LDF / Matt Smith 2020
His subtle transformations of story-telling objects reveal hidden narratives.
14th September – 9th November 2020
99 Bishopsgate, London, EC2M 3XD
THE LOBBY OF 99 Bishopsgate, a sleek high-rise office block in the heart of the City of London, is an unlikely location for an exhibition of works by the British artist Matt Smith. Smith is, after all, known for his site-specific interventions in National Trust houses and museums such as the Fitzwilliam in Cambridge, the V&A and Oxford’s Pitt Rivers Museum; he is not a fan of white cube spaces and things on plinths. And his pieces, made chiefly in ceramic and textile, tend towards the domestic rather than the commercial.
The venue was chosen because it is owned by Brookfield Properties, the global real estate management company behind the Brookfield Properties Crafts Council Collection Award, which was awarded to Smith at Collect earlier this year. The two tapestries and four signature ceramic assemblages Brookfield Properties bought and then gifted to the Crafts Council Collection as a result of the prize, form the core of the exhibition. They are joined by 14 other works spanning the last ten years of Smith’s practice.
‘Pastorale’, made in 2019, is part of a series of tapestries that feature an area of newly stitched pattern where the original subject’s faces once were, and a ceramic composition called ‘The Gift’. Made for his 2013 show at the National Trust-owned Tudor mansion The Vyne, this collection of figurines threaded together with strings of pearls refers to objects Horace Walpole suggested the house’s 18th century owner, John Chute, should purchase for his collection. Smith placed the piece under The Vyne’s grand staircase, the hidden positioning nodding not only to the fact that Chute ignored Walpole’s advice but also to the intimate, but unacknowledged, relationship between the two men. Here, as with so much of Smith’s work, the setting is part of the art.
So, when I speak to Smith via Zoom at his office in Stockholm, where he is Professor of Craft at Konstfack (University of Arts, Craft and Design) my first question is how he thinks his work will be understood in this new, rather anonymous, environment. “When you take away all the extra layers that a museum or a historic house brings, the work reads in a different way,” he says. “That’s exciting because it puts the focus on the actual piece, as an object.”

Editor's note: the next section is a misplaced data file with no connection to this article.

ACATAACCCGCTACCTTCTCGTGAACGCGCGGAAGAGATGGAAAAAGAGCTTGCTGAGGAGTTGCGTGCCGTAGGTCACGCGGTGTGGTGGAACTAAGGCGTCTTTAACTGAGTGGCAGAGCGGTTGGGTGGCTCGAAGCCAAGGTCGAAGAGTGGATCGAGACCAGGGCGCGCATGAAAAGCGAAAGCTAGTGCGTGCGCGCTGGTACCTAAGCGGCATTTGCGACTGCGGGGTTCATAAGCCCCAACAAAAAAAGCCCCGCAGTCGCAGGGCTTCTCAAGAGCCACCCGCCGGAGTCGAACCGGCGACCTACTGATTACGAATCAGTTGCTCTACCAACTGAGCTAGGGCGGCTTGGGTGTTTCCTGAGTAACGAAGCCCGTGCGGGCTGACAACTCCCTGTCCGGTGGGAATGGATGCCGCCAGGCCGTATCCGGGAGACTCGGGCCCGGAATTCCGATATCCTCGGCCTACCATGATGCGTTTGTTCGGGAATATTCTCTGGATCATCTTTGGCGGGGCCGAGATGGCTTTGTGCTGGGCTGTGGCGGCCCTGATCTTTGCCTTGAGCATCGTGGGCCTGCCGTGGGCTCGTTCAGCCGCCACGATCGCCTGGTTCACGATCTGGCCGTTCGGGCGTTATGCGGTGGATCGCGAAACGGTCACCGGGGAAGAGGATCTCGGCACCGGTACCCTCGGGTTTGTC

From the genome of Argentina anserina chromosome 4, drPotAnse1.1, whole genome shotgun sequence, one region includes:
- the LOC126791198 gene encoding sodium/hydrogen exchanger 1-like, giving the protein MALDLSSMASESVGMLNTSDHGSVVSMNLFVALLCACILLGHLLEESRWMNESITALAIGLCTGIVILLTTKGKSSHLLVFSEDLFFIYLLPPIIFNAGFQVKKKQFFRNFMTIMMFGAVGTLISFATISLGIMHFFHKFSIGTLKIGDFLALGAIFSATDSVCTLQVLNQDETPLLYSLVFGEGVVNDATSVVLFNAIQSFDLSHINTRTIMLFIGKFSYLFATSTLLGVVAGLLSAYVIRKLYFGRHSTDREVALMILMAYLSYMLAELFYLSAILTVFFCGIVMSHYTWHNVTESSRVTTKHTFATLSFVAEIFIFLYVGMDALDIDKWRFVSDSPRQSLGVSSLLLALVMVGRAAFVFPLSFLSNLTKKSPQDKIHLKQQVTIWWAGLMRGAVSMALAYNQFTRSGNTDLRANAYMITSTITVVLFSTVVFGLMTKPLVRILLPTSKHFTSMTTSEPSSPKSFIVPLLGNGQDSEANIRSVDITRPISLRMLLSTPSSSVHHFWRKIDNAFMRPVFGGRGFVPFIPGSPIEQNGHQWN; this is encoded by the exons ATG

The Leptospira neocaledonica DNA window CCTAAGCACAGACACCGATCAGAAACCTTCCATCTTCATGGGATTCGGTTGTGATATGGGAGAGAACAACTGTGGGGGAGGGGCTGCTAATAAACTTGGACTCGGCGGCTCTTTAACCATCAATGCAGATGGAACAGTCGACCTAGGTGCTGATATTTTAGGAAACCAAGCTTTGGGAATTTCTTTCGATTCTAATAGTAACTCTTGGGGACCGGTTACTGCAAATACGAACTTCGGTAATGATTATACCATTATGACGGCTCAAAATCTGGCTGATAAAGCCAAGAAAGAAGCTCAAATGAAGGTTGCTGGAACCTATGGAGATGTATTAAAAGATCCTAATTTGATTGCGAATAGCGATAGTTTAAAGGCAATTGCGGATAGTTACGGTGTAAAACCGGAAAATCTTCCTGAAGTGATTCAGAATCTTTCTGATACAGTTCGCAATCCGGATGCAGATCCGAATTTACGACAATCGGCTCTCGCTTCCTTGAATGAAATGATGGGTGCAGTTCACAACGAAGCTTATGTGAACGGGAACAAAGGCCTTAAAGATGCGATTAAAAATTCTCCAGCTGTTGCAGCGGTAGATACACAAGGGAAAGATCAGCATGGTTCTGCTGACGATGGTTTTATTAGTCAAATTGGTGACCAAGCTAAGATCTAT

Matt Smith, ‘Egg Headed Boy’, 2018
COURTESY: Cynthia Corbett & Matt Smith
“My upbringing gave me a mistrust of grand narratives and shared beliefs. It showed me that for every fact, there will be a counterfact”
Matt Smith, ‘Pearl Girl’, 2020
COURTESY: Cynthia Corbett & Matt Smith
“Ever since, I have been trying to work out what narratives are being silenced because we are looking in one particular direction”
Smith’s practice is driven by a desire to change the story, to make us look and then look again and to continually question what we see. When he was nine, the family moved from Cambridge to Sao Paulo, an experience he describes as “possibly the most useful thing that happened to me.” He went to the local school where lessons were, naturally, taught from a Brazilian perspective. “To suddenly hear history told from a global South point of view, rather a global North one, fundamentally shifted my view of Britain and Europe,” he explains. “That shock of mis-recognition of all the things we grew up with and the certainties we got taught had a long-term impact on my mistrust of grand narratives and shared beliefs. It showed me that for every fact there will be a counterfact and, ever since then, I have been trying to work out what other narratives are being silenced because we are looking in one particular direction.”